A sampling of the opening lines from books out this week

Blood Winter

By Laurie Colwin
Poseidon, $18.95

During my career as a backup singer with Vernon and Ruby Shakely and the Shakettes, it often occurred to me that this was not a lifetime occupation and that someday I would have to figure out my rightful place in society. I did not want to think about these things: I wanted to get out on stage and dance. The Shakelys thought it was cool to hire a white Shakette every once in a while, and for a while I was it. Previous to that I had been a graduate student, sitting in the library at the University of Chicago getting older and older, trying to think of a topic for my doctoral dissertation and, once having found the topic, trying to write about it.

By William Patrick
Viking, $19.95

Black crows hung in butcher shops windows all across Germany that winter. The joke in Berlin was that soon there would be no more rat to eat, only rat substitute. It was the third year of the war, the third year of the British blockade, and in the city cooks experimented with rice lamb chops, nut cutlet, and pale green vegetable steak. They extracted fats from snails and old boots and hair. Resourceful bakers had learned to make a bread out of potato peel, ground turnips, and sawdust, but then the summer rains came and rotted the potato crop, leaving only the turnips and the sawdust.

By James Ellroy
Mysterious Press, $19.95

An abandoned auto court in the San Berdoo foothills; Buzz Meeks checked in with ninety-four thousand dollars, eighteen pounds of high-grade heroin, a 10- gauge pump, a .38 special, a .45 automatic and a switchblade he’d bought off a pachuco at the border — right before he spotted the car parked across the line: Mickey Cohen goons in an LAPD unmarked, Tijuana cops standing by to bootjack a piece of his goodies, dump his body in the San Ysidro River. He’d been running a week; he’d spent fifty-six grand staying alive: cars, hideouts at four and five thousand a night — risk rates — the innkeepers knew Mickey C. was after him for heisting his dope summit and his woman, the L.A. Police wanted him for killing one of their own.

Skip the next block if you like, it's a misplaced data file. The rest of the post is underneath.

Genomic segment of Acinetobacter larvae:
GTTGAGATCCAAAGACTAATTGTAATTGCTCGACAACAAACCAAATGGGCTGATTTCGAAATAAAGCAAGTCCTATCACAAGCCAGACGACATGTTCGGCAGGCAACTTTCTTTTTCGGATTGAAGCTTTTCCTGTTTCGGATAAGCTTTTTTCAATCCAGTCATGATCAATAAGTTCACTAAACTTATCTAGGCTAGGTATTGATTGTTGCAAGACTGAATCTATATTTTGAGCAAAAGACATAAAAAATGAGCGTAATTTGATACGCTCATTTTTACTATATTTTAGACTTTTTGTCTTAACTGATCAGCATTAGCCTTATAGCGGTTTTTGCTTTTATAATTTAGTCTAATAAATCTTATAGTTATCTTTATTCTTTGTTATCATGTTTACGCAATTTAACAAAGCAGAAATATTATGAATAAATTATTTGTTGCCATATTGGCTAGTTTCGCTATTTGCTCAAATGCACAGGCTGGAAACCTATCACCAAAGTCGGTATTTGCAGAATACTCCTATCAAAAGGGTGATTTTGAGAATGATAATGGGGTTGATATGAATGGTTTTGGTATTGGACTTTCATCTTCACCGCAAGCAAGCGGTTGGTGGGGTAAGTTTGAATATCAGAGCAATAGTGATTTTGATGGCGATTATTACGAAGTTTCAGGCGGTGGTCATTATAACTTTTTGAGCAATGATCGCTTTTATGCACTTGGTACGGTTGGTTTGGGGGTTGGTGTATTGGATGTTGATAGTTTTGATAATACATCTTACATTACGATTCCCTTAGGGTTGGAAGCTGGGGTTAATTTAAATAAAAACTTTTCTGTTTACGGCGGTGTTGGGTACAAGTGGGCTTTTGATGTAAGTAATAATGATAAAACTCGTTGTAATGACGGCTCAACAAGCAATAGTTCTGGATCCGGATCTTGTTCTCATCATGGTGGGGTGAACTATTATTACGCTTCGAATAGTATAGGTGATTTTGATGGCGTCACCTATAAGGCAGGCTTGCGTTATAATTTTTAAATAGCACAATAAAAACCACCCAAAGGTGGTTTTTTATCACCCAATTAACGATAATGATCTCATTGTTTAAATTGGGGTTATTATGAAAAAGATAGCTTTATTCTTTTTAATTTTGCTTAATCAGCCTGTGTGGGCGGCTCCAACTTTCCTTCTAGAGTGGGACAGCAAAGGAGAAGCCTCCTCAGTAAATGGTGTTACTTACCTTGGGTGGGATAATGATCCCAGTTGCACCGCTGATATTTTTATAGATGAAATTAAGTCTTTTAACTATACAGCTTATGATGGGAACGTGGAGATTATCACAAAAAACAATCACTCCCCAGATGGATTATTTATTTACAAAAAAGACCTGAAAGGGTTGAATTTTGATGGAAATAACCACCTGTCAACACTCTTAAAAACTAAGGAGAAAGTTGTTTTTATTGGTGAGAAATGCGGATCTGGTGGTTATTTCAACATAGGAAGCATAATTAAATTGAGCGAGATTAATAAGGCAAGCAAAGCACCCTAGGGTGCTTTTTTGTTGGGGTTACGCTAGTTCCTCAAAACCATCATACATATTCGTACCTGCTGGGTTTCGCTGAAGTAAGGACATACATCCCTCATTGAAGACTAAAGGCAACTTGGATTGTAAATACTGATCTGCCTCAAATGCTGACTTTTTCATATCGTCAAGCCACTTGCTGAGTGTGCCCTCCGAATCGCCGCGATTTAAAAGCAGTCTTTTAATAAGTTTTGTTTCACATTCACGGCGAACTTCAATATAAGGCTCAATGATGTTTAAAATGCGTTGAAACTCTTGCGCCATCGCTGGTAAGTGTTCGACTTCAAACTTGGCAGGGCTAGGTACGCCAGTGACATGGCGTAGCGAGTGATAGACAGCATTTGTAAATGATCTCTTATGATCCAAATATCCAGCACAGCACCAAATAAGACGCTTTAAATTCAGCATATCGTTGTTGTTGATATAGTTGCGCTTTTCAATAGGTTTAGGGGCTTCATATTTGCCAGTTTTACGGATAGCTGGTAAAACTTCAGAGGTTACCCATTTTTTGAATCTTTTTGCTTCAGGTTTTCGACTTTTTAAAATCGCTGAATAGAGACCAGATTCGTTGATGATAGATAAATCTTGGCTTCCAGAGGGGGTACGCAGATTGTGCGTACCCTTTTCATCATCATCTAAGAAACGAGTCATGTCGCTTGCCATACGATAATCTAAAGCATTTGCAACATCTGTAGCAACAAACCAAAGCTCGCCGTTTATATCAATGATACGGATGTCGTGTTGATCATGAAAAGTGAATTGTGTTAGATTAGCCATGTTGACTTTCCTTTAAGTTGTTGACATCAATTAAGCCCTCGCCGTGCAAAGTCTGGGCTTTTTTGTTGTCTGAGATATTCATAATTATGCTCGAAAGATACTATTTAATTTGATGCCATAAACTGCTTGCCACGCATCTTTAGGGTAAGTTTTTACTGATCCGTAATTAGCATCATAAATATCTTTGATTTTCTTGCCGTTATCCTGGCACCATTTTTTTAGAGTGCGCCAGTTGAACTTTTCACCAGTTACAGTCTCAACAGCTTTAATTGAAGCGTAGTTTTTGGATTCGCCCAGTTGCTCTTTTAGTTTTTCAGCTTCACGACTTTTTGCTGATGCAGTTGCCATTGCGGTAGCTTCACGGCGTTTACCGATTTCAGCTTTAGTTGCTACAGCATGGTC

A Journey Among the Women of India
By Elisabeth Bumiller
Random House, $18.95

During wedding season in New Delhi, it is possible to see three, four, sometimes even five nervous bridegrooms riding through the streets on white horses toward women they barely know but will marry that evening. The little wedding parties are hard to miss: the groom, wearing an elaborate brocaded suit and a headpiece with streamers covering the embarrassment on his face, is escorted on his ride by a phalanx of relatives and a ragtag, improbably named ”disco band” playing tinny, off-key marching music. The Hindu priests have deemed it an auspicious night, and it is easy, after stopping in traffic to let a few of these processions pass, to become carried away and imagine the thick Delhi air redolent with hope and fertility.

Blood Winter
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